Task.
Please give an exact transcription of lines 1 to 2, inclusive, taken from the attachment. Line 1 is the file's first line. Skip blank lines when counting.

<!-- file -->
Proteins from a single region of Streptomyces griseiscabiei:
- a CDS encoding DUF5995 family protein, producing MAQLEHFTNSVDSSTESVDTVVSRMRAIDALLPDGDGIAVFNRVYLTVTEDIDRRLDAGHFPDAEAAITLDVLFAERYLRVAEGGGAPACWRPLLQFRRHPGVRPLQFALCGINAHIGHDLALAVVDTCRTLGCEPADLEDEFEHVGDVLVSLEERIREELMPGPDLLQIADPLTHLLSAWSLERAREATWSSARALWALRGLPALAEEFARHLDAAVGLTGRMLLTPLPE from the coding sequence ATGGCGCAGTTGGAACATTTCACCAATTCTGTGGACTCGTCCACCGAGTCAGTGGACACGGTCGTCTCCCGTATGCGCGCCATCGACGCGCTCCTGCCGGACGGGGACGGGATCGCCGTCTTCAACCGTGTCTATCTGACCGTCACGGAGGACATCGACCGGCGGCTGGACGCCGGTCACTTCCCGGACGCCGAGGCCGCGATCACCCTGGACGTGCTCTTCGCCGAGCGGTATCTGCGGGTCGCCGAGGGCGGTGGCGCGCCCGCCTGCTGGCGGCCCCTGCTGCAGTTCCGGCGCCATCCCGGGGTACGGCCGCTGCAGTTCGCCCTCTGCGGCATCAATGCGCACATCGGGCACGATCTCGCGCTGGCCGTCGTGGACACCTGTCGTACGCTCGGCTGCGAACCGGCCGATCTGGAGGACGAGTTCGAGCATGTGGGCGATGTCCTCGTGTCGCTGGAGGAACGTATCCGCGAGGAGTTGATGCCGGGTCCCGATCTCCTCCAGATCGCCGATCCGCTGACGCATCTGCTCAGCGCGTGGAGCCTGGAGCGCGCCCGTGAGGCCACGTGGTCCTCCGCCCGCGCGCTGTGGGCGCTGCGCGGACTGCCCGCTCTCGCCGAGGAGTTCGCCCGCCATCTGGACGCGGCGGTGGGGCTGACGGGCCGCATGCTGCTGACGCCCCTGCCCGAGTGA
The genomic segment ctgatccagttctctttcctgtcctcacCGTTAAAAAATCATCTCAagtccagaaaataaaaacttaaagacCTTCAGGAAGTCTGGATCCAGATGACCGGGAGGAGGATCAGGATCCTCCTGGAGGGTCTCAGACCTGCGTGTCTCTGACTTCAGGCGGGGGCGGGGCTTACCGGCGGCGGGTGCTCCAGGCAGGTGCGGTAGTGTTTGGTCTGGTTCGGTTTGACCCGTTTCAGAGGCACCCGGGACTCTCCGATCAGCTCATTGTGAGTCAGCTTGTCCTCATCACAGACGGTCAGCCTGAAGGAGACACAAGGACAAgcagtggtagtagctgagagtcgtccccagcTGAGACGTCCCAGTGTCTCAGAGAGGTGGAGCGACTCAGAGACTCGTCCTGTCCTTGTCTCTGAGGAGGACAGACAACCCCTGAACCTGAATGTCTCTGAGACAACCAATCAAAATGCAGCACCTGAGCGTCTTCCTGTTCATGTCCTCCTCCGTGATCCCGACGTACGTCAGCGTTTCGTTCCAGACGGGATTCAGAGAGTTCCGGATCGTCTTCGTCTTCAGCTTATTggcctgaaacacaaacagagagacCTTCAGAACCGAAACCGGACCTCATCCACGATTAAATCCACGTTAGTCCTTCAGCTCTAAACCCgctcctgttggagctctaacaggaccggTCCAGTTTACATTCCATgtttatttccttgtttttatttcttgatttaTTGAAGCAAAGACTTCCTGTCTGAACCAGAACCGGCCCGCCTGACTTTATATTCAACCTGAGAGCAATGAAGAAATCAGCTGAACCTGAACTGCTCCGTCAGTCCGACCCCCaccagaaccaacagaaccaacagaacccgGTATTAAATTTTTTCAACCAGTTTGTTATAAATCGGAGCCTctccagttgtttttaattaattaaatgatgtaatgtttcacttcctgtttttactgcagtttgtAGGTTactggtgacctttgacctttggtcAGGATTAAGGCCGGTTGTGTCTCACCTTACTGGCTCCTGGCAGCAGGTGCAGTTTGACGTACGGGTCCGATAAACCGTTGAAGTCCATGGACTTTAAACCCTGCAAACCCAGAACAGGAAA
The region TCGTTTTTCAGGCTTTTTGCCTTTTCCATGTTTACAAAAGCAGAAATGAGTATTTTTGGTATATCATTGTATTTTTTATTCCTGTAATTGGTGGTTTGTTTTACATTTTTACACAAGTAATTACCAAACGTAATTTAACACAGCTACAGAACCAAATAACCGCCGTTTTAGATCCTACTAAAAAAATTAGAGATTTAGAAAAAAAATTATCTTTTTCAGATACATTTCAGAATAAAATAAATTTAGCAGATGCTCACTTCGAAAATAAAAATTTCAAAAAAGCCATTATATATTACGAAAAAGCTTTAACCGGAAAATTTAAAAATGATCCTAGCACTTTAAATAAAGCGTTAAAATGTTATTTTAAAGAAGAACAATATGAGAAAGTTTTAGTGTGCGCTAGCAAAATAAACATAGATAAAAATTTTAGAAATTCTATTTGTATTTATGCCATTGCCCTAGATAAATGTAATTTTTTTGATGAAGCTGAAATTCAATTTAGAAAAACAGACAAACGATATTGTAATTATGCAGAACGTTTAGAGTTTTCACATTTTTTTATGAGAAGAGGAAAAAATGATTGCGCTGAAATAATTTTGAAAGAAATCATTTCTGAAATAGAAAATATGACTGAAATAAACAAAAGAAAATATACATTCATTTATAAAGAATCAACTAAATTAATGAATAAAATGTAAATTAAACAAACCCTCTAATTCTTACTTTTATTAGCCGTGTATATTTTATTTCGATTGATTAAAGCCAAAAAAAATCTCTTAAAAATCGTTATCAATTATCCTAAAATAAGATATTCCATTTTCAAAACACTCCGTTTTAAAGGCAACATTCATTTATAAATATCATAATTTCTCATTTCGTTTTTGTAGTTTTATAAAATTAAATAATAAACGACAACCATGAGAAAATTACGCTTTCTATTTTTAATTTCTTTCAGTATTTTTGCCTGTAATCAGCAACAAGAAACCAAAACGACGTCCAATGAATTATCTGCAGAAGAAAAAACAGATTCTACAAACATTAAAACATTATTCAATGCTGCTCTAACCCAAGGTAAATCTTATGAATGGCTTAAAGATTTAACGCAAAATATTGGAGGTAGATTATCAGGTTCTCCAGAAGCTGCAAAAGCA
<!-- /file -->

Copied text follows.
Proteins from a single region of Streptomyces griseiscabiei:
- a CDS encoding DUF5995 family protein, producing MAQLEHFTNSVDSSTESVDTVVSRMRAIDALLPDGDGIAVFNRVYLTVTEDIDRRLDAGHFPDAEAAITLDVLFAERYLRVAEGGGAPACWRPLLQFRRHPGVRPLQFALCGINAHIGHDLALAVVDTCRTLGCEPADLEDEFEHVGDVLVSLEERIREELMPGPDLLQIADPLTHLLSAWSLERAREATWSSARALWALRGLPALAEEFARHLDAAVGLTGRMLLTPLPE from the coding sequence ATGGCGCAGTTGGAACATTTCACCAATTCTGTGGACTCGTCCACCGAGTCAGTGGACACGGTCGTCTCCCGTATGCGCGCCATCGACGCGCTCCTGCCGGACGGGGACGGGATCGCCGTCTTCAACCGTGTCTATCTGACCGTCACGGAGGACATCGACCGGCGGCTGGACGCCGGTCACTTCCCGGACGCCGAGGCCGCGATCACCCTGGACGTGCTCTTCGCCGAGCGGTATCTGCGGGTCGCCGAGGGCGGTGGCGCGCCCGCCTGCTGGCGGCCCCTGCTGCAGTTCCGGCGCCATCCCGGGGTACGGCCGCTGCAGTTCGCCCTCTGCGGCATCAATGCGCACATCGGGCACGATCTCGCGCTGGCCGTCGTGGACACCTGTCGTACGCTCGGCTGCGAACCGGCCGATCTGGAGGACGAGTTCGAGCATGTGGGCGATGTCCTCGTGTCGCTGGAGGAACGTATCCGCGAGGAGTTGATGCCGGGTCCCGATCTCCTCCAGATCGCCGATCCGCTGACGCATCTGCTCAGCGCGTGGAGCCTGGAGCGCGCCCGTGAGGCCACGTGGTCCTCCGCCCGCGCGCTGTGGGCGCTGCGCGGACTGCCCGCTCTCGCCGAGGAGTTCGCCCGCCATCTGGACGCGGCGGTGGGGCTGACGGGCCGCATGCTGCTGACGCCCCTGCCCGAGTGA